In 2012, Calvinist pastor Tullian Tchividjian wrote an article, "Are Christians Totally Depraved?", in which he applied the language of total depravity to both non-Christians and Christians. He argued that the phrase, "as understood and articulated by theologians for centuries, [...] means more than one thing" – both having "no spiritual capacity to incline ourselves Godward" (as non-Christians) and "sin corrupt[ing] us in the 'totality' of our being" (as Christians).

Is this the typical understanding of the doctrine of total depravity in Reformed theology?


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Tullian Tchvidijian's vocabulary, if not his theology, is definitely not in line with the typical understanding of total depravity. We'll begin by explaining that, and then comparing Tchvidjian's teaching.

Total Depravity

Robert Reymond's definition of total depravity is typical:

Both because of original sin and their own acts of sin, all mankind, excepting Christ, in their natural state are thoroughly corrupt and completely evil, though they are restrained from living out their corruptness in its fullness by the instrumentatlities of God's common grace. Accordingly they are completely incapable of saving themselves.

The phrase "in their natural state" is worth noting here, as are the references to two related concepts: radical or total corruption and complete inability. R. C. Sproul includes both in his treatment of total depravity as well:

To be totally depraved is to suffer from corruption that pervades the whole person. (118)

The moral inability of fallen man is the core concept of the doctrine of total depravity (128)

Sproul also points to the Westminster Confession of Faith, which makes the same points about the condition of fallen man in 9.3:

Man, by his fall into a state of sin, hath wholly lost all ability of will to any spiritual good accompanying salvation: so as, a natural man, being altogether averse from that good, and dead in sin, is not able, by his own strength, to convert himself, or to prepare himself thereunto.


With this understanding of total depravity, we can look at Tchvidjian's views. He is clearly correct that the phrase means more than one thing; it does indeed include both total corruption and complete inability. And he accepts, naturally, that the complete inability aspect does not apply to Christians, as they have been made alive in Christ.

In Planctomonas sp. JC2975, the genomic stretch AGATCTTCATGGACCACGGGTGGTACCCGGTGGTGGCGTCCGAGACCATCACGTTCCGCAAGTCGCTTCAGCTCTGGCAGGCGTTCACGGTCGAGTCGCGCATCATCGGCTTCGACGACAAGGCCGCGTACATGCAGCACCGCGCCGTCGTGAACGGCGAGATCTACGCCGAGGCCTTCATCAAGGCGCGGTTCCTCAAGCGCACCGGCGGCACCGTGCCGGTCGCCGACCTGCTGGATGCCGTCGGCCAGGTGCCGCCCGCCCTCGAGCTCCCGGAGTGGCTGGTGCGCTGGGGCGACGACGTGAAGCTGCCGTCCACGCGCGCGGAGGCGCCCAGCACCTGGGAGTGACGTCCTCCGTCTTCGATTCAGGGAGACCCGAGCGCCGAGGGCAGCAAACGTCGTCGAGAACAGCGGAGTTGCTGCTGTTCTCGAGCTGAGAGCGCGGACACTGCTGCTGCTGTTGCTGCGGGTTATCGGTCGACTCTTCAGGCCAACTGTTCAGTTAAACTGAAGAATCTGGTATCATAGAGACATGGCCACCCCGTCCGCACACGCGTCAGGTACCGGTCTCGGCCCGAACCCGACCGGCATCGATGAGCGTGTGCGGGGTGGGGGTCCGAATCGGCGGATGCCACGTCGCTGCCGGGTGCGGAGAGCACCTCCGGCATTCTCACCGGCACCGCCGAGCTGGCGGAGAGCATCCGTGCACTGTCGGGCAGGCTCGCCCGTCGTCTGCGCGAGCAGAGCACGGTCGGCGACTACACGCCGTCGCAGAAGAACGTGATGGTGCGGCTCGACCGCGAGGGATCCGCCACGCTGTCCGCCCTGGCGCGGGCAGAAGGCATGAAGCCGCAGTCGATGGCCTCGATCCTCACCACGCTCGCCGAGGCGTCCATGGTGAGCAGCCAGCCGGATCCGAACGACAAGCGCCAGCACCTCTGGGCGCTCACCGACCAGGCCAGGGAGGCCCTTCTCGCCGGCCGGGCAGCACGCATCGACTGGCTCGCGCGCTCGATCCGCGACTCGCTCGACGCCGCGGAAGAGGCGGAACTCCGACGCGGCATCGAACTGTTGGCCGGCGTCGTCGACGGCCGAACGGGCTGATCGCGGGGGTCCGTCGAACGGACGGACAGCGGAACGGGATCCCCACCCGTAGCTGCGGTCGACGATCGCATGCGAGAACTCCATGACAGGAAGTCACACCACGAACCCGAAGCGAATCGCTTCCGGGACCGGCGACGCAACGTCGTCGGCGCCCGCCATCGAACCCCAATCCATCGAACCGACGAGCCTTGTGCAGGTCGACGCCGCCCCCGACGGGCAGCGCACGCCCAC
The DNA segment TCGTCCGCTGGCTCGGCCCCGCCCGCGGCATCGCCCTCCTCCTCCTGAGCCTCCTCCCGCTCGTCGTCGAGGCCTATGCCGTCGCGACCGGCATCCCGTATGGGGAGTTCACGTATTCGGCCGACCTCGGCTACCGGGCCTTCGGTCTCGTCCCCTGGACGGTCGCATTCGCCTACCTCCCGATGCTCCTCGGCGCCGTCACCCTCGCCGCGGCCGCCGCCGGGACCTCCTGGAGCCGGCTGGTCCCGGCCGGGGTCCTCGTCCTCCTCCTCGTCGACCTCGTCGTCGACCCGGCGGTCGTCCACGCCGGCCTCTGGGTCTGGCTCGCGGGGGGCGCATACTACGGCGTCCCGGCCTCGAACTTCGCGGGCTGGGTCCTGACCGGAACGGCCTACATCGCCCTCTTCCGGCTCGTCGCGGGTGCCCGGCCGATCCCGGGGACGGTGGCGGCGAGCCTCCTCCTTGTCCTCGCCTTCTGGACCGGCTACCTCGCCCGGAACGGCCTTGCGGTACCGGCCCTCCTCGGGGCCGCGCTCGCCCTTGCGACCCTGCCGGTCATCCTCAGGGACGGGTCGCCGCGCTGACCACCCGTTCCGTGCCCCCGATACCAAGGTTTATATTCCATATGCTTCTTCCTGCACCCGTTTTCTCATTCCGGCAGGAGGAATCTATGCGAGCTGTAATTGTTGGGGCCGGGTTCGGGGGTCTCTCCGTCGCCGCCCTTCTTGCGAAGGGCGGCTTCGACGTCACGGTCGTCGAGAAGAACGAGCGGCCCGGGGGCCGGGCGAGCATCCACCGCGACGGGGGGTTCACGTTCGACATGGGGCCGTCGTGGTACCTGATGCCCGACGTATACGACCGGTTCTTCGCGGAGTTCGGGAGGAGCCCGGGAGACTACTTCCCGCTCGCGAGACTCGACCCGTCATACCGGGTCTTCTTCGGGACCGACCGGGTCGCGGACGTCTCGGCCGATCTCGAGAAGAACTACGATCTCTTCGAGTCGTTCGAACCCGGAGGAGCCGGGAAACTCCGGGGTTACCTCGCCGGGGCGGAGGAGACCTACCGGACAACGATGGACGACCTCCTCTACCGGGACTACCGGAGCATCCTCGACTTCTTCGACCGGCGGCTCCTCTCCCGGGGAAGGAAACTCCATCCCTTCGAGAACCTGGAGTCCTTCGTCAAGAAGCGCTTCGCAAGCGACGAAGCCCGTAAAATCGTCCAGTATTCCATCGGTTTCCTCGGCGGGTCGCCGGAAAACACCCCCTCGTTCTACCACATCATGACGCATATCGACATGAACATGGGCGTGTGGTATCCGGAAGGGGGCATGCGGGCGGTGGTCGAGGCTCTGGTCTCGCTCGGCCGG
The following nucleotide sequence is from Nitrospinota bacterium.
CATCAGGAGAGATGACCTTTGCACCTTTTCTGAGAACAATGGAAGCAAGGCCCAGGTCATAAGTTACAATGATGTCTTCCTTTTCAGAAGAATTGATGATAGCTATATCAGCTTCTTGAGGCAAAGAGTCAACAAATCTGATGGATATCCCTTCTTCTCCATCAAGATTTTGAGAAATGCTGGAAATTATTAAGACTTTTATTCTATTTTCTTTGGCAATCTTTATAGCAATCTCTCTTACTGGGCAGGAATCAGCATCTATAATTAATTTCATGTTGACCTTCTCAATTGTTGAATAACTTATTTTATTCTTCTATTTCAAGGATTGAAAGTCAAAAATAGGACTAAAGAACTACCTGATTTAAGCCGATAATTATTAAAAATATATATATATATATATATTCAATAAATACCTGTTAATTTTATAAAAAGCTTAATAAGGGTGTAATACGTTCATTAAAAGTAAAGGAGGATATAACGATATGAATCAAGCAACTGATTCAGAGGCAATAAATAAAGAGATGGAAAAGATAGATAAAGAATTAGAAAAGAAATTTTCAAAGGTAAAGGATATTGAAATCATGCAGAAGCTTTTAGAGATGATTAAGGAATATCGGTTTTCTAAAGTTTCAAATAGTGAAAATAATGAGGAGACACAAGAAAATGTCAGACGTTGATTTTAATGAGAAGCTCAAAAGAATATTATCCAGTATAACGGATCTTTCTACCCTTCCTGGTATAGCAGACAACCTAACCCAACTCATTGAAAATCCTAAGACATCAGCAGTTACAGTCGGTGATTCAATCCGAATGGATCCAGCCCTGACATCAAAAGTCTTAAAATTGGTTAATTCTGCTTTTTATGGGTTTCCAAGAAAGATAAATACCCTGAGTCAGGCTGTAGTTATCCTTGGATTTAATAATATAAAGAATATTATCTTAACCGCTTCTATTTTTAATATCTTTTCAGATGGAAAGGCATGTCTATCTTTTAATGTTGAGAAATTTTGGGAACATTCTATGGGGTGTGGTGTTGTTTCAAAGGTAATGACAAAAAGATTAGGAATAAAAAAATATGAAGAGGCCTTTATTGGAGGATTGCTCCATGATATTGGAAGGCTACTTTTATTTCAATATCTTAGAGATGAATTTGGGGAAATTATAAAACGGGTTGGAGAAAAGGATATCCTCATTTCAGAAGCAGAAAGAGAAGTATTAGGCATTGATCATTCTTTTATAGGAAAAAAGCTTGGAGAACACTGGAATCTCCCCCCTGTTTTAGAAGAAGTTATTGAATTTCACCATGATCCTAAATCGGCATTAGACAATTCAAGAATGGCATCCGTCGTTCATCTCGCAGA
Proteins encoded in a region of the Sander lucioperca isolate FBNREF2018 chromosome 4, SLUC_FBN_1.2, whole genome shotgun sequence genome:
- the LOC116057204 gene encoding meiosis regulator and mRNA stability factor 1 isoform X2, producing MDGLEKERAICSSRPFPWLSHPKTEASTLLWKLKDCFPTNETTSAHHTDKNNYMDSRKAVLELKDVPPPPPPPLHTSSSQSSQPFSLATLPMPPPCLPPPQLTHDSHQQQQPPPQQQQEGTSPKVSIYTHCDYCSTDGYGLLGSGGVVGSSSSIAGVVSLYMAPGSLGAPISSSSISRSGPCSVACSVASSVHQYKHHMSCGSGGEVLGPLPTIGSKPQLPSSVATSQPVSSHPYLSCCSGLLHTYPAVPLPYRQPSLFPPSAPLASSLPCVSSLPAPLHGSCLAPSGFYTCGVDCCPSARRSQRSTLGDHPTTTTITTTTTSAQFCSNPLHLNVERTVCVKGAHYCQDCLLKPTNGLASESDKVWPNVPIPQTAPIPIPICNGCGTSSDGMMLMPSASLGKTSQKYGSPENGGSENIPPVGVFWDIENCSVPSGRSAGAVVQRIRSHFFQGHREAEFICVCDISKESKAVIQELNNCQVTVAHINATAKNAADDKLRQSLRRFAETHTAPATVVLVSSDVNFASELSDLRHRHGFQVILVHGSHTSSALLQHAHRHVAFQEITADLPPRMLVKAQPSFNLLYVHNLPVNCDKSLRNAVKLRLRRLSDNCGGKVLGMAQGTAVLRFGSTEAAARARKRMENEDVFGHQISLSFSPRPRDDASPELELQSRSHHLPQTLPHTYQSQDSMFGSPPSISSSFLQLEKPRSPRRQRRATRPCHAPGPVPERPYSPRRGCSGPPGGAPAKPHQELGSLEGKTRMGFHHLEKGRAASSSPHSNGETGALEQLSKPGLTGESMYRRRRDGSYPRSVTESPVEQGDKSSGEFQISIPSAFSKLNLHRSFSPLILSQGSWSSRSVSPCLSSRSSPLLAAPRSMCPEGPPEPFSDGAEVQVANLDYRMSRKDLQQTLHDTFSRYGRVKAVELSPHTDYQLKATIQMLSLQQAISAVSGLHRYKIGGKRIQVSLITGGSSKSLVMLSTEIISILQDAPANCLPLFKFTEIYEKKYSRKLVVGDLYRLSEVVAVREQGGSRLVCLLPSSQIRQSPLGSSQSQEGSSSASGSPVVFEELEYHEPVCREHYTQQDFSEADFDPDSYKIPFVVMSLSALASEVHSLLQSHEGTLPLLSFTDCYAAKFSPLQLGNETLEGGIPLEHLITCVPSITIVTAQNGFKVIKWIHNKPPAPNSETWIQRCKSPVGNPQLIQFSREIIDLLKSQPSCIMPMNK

So what about the other aspect? Do Calvinists believe that Christians are still totally corrupt, that is, corrupt in their whole person? This part is a bit trickier. Tchvidjian writes:

Even after God saves us, there is no part of us that becomes sin free–we remain sinful and imperfect in all of our capacities, in the "totality" of our being.

Charles Hodge, in distinguishing three types of "good works," agrees: "not even the works of the holiest of God’s people are good" when we consider the phrase to mean that both the action itself, as well as the motives of the actor, are completely in line with the law. However, he continues:

The works of the children of God, therefore, although stained by sin, are truly and properly good, because, (1.) They are, as to their nature or the thing done, commanded by God. (2.) Because, as to the motive, they are the fruits, not merely of right moral feeling, but of religious feeling, i.e., of love to God; and (3.) Because they are performed with the purpose of complying with his will, of honouring Christ and of promoting the interests of his kingdom.

So in one sense, Reformed theologians agree with Tchvidijian – sin does continue to taint everything that Christians do. But it's inaccurate to say that sin taints everything that Christians do in the same way that it affects everything that non-Christians do. Hodge makes a clear distinction between the "civil goodness" of the unregenerate – the "good" works done as a result of fear of punishment or social pressure – and the "good works" of the Christian, which are performed out of a love for God and a desire to honor him. Tchividjian fails to make this distinction, and in doing so fails to accurately portray the teaching of total depravity.


Tchividjian's divergence from traditional Reformed theology appears to be more a matter of vocabulary and lack of clarity than actual theological disagreement. The two points of discrepancy are:

  • He uses a label that means two distinct things as if it may mean only one thing. The doctrine of total depravity includes both total corruption and complete inability, but though Tchividjian admits that complete inability does not pertain to Christians, he still applies the total depravity label to them. From a traditional perspective, at best he can say that only half of total depravity applies to Christians.
  • He misuses the label of total corruption. As a doctrinal label, total corruption denotes a heart that does nothing out of love for God, but with such a definition it cannot be applied to Christians. Instead, Tchividjian confounds this with the idea that all actions of Christians are stained by sin, which Reformed theologians agree with, but call by a different name, such as remaining sin.


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